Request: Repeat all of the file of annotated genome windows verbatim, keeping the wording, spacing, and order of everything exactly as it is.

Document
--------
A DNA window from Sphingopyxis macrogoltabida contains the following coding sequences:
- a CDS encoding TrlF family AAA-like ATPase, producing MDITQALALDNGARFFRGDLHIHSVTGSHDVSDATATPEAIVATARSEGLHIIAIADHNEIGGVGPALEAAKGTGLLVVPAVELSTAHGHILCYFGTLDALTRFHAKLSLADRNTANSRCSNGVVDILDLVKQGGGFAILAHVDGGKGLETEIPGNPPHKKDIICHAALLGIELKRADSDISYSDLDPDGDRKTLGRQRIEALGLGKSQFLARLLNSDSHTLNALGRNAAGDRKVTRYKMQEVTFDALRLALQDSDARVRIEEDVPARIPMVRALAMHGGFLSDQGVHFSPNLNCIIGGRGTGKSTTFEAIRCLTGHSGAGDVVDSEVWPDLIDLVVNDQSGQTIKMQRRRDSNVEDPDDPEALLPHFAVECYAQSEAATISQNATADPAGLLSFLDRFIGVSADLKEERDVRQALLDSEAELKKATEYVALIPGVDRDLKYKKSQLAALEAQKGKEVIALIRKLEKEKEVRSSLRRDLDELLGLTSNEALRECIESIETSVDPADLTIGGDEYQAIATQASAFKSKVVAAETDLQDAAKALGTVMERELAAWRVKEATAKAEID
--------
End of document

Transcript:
A DNA window from Sphingopyxis macrogoltabida contains the following coding sequences:
- a CDS encoding TrlF family AAA-like ATPase, producing MDITQALALDNGARFFRGDLHIHSVTGSHDVSDATATPEAIVATARSEGLHIIAIADHNEIGGVGPALEAAKGTGLLVVPAVELSTAHGHILCYFGTLDALTRFHAKLSLADRNTANSRCSNGVVDILDLVKQGGGFAILAHVDGGKGLETEIPGNPPHKKDIICHAALLGIELKRADSDISYSDLDPDGDRKTLGRQRIEALGLGKSQFLARLLNSDSHTLNALGRNAAGDRKVTRYKMQEVTFDALRLALQDSDARVRIEEDVPARIPMVRALAMHGGFLSDQGVHFSPNLNCIIGGRGTGKSTTFEAIRCLTGHSGAGDVVDSEVWPDLIDLVVNDQSGQTIKMQRRRDSNVEDPDDPEALLPHFAVECYAQSEAATISQNATADPAGLLSFLDRFIGVSADLKEERDVRQALLDSEAELKKATEYVALIPGVDRDLKYKKSQLAALEAQKGKEVIALIRKLEKEKEVRSSLRRDLDELLGLTSNEALRECIESIETSVDPADLTIGGDEYQAIATQASAFKSKVVAAETDLQDAAKALGTVMERELAAWRVKEATAKAEID